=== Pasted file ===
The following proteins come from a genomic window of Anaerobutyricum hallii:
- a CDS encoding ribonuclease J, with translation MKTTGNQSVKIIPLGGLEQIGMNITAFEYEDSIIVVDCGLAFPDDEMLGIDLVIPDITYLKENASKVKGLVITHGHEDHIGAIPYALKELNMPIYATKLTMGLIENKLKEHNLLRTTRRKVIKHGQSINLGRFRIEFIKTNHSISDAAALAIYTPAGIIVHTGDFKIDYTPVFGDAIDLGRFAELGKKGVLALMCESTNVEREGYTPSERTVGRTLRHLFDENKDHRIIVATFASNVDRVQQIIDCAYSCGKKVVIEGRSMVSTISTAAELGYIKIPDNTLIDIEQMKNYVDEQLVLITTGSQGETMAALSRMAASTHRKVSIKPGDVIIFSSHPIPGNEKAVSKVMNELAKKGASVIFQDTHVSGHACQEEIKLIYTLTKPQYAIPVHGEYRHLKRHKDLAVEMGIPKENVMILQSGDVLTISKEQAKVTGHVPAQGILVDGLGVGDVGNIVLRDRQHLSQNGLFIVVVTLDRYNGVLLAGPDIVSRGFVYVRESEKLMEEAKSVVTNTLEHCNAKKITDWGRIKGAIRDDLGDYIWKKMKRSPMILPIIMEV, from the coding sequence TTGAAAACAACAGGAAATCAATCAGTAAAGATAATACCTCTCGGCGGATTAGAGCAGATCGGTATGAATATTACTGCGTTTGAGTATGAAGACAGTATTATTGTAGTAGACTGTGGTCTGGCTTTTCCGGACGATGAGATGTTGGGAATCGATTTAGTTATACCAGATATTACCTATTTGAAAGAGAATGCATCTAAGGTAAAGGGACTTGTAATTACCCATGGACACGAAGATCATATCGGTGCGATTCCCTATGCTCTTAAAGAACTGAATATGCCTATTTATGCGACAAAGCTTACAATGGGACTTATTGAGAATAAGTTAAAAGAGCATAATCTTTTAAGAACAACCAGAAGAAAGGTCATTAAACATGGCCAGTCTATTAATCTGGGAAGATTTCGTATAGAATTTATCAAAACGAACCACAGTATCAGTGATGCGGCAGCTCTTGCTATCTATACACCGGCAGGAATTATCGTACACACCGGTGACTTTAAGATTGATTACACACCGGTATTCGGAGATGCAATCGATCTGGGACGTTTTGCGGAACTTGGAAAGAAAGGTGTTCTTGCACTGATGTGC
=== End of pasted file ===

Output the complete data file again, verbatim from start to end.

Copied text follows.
The following proteins come from a genomic window of Anaerobutyricum hallii:
- a CDS encoding ribonuclease J, with translation MKTTGNQSVKIIPLGGLEQIGMNITAFEYEDSIIVVDCGLAFPDDEMLGIDLVIPDITYLKENASKVKGLVITHGHEDHIGAIPYALKELNMPIYATKLTMGLIENKLKEHNLLRTTRRKVIKHGQSINLGRFRIEFIKTNHSISDAAALAIYTPAGIIVHTGDFKIDYTPVFGDAIDLGRFAELGKKGVLALMCESTNVEREGYTPSERTVGRTLRHLFDENKDHRIIVATFASNVDRVQQIIDCAYSCGKKVVIEGRSMVSTISTAAELGYIKIPDNTLIDIEQMKNYVDEQLVLITTGSQGETMAALSRMAASTHRKVSIKPGDVIIFSSHPIPGNEKAVSKVMNELAKKGASVIFQDTHVSGHACQEEIKLIYTLTKPQYAIPVHGEYRHLKRHKDLAVEMGIPKENVMILQSGDVLTISKEQAKVTGHVPAQGILVDGLGVGDVGNIVLRDRQHLSQNGLFIVVVTLDRYNGVLLAGPDIVSRGFVYVRESEKLMEEAKSVVTNTLEHCNAKKITDWGRIKGAIRDDLGDYIWKKMKRSPMILPIIMEV, from the coding sequence TTGAAAACAACAGGAAATCAATCAGTAAAGATAATACCTCTCGGCGGATTAGAGCAGATCGGTATGAATATTACTGCGTTTGAGTATGAAGACAGTATTATTGTAGTAGACTGTGGTCTGGCTTTTCCGGACGATGAGATGTTGGGAATCGATTTAGTTATACCAGATATTACCTATTTGAAAGAGAATGCATCTAAGGTAAAGGGACTTGTAATTACCCATGGACACGAAGATCATATCGGTGCGATTCCCTATGCTCTTAAAGAACTGAATATGCCTATTTATGCGACAAAGCTTACAATGGGACTTATTGAGAATAAGTTAAAAGAGCATAATCTTTTAAGAACAACCAGAAGAAAGGTCATTAAACATGGCCAGTCTATTAATCTGGGAAGATTTCGTATAGAATTTATCAAAACGAACCACAGTATCAGTGATGCGGCAGCTCTTGCTATCTATACACCGGCAGGAATTATCGTACACACCGGTGACTTTAAGATTGATTACACACCGGTATTCGGAGATGCAATCGATCTGGGACGTTTTGCGGAACTTGGAAAGAAAGGTGTTCTTGCACTGATGTGC